Secretary of State John Kerry defended the Obama administration's approval of Shell's Arctic drilling program, arguing that "we're not going to suddenly be weaned from oil" and that the offshore Alaskan oil is "cleaner" than other varieties, The Huffington Post reports.
Mathy Stanislaus, the Environmental Protection Agency's top waste official, and Environmental Restoration LLC President Dennis Greaney are set to testify before the House Science Committee on Wednesday on the spill of 3 million gallons of mining waste into Colorado's Animas River, The Hill reports.
News that the U.S. unemployment rate fell to a seven-year-low but new job creation was lower than expected led to lower oil prices Friday, Reuters reports. U.S. crude prices were down 41 cents to $46.34 a barrel, while Brent crude dipped 68 cents to $50 per barrel.
A report commissioned by the Independent Petroleum Association of America projects significant endowment cuts should universities divest from fossil fuel companies, with Harvard facing a potential $108 million loss each year, Bloomberg reports.
United Mine Workers of America International President Cecil Roberts said that the union has reached potential collective bargaining deals between Patriot Coal miners and the two companies bidding for the bankrupt firm's assets, the St. Louis Business Journal reports.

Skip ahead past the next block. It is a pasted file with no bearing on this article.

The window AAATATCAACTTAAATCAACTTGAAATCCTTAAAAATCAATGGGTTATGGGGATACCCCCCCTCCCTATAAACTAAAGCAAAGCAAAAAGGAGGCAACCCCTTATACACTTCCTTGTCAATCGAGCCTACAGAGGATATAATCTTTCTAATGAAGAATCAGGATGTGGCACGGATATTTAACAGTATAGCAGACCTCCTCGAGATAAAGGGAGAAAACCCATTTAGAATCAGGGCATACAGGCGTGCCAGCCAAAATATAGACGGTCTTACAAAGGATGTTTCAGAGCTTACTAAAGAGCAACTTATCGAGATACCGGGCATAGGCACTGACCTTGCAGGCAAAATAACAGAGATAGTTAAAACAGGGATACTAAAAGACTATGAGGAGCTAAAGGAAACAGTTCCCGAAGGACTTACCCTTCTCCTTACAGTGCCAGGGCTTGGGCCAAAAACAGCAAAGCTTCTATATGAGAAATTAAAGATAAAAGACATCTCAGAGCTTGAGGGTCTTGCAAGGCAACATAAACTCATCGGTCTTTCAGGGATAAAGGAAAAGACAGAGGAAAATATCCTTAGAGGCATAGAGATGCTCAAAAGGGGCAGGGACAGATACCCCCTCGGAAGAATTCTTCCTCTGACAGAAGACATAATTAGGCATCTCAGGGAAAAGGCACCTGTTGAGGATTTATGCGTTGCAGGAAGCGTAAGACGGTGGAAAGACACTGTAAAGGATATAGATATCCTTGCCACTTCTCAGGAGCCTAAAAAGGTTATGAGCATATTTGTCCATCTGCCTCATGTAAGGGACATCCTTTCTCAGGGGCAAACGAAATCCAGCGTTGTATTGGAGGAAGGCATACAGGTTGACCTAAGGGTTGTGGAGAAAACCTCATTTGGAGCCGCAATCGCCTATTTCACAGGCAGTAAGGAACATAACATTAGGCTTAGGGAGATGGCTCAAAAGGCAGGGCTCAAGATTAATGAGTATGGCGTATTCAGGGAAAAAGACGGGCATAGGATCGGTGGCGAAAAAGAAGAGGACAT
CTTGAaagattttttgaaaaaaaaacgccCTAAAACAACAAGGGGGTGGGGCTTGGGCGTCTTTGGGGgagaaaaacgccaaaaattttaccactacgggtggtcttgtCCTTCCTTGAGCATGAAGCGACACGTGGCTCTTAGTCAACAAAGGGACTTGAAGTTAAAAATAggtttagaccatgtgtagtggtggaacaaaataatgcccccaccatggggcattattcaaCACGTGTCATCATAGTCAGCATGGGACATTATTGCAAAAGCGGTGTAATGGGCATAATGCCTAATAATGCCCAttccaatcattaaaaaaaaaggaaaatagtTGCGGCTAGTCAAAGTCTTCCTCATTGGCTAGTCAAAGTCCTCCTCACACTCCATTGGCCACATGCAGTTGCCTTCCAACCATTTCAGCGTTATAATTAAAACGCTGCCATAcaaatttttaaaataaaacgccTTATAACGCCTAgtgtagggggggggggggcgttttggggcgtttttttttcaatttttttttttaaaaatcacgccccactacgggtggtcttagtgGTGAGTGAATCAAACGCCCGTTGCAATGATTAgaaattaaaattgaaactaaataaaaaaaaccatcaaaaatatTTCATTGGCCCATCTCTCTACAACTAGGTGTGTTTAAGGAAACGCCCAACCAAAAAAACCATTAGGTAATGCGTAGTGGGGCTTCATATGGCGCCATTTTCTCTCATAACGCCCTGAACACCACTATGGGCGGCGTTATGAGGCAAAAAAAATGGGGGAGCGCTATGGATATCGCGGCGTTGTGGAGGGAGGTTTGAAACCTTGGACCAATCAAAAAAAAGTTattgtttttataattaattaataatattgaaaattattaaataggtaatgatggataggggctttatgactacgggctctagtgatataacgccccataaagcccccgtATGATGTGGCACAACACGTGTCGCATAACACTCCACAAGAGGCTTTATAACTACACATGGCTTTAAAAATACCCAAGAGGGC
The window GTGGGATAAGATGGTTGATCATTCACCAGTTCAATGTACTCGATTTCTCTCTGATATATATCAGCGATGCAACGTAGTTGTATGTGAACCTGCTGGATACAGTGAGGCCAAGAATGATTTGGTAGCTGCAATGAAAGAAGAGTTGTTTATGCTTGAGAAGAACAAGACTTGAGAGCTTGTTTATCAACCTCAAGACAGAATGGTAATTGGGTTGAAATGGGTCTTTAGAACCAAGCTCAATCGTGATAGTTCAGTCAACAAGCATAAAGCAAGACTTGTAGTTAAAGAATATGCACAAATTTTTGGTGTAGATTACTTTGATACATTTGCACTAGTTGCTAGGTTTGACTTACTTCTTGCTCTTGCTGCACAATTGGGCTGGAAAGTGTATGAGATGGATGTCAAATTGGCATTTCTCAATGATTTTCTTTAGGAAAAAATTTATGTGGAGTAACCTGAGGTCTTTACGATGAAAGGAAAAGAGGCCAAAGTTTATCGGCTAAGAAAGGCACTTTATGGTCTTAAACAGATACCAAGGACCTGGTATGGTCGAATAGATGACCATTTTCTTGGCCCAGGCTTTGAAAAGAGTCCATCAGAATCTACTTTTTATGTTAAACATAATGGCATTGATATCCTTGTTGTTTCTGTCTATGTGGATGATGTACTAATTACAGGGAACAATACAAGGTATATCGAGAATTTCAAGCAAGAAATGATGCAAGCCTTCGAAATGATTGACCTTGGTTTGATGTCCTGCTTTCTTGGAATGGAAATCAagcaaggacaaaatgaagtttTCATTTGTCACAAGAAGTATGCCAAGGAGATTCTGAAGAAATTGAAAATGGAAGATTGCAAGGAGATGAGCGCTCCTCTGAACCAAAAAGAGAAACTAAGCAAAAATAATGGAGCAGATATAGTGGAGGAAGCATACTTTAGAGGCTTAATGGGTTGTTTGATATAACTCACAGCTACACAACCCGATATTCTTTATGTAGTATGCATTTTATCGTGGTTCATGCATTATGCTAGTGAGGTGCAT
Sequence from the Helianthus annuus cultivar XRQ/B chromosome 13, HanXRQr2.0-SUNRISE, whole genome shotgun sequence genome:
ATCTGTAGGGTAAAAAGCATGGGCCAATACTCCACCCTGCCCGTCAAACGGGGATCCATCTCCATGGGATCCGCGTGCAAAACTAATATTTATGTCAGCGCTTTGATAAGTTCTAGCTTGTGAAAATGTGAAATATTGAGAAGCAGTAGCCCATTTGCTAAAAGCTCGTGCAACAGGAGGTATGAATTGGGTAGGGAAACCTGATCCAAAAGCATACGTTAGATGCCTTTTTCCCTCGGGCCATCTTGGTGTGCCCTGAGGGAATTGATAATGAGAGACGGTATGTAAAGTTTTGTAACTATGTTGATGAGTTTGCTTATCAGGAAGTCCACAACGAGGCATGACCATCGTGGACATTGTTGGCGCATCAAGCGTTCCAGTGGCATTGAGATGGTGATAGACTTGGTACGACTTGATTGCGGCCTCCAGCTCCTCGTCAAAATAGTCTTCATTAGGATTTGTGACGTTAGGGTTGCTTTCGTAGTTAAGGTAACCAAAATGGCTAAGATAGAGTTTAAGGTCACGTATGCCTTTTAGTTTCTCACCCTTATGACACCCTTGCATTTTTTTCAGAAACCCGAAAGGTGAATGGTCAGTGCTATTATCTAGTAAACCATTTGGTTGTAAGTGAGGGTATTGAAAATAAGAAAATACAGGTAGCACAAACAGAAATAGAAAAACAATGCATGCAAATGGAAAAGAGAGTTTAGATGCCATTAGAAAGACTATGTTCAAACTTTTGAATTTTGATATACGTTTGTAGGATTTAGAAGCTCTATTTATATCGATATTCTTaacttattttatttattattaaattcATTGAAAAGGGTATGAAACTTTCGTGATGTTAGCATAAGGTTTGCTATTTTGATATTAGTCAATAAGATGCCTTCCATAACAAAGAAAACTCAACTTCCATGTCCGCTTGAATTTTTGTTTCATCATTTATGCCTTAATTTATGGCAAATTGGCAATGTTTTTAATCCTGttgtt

Though the greater sage grouse dominates the discussion of threatened species across declining sagebrush territory in the Western United States, nine other native species including the pronghorn and golden eagle are also at risk, The Washington Post reports.
American Wind Energy Association members plan to slow down the rate of revolutions for turbines this fall in an effort to cut bat killed by blades by 30 percent during the animals' peak migration season, The Hill reports.
Though the stalled Yucca Mountain nuclear waste repository in Nevada has drawn rebukes from the state's top lawmakers, leaders in the nearby town of Pahrump sees the project as a potential economic driver for the struggling region, E&E reports.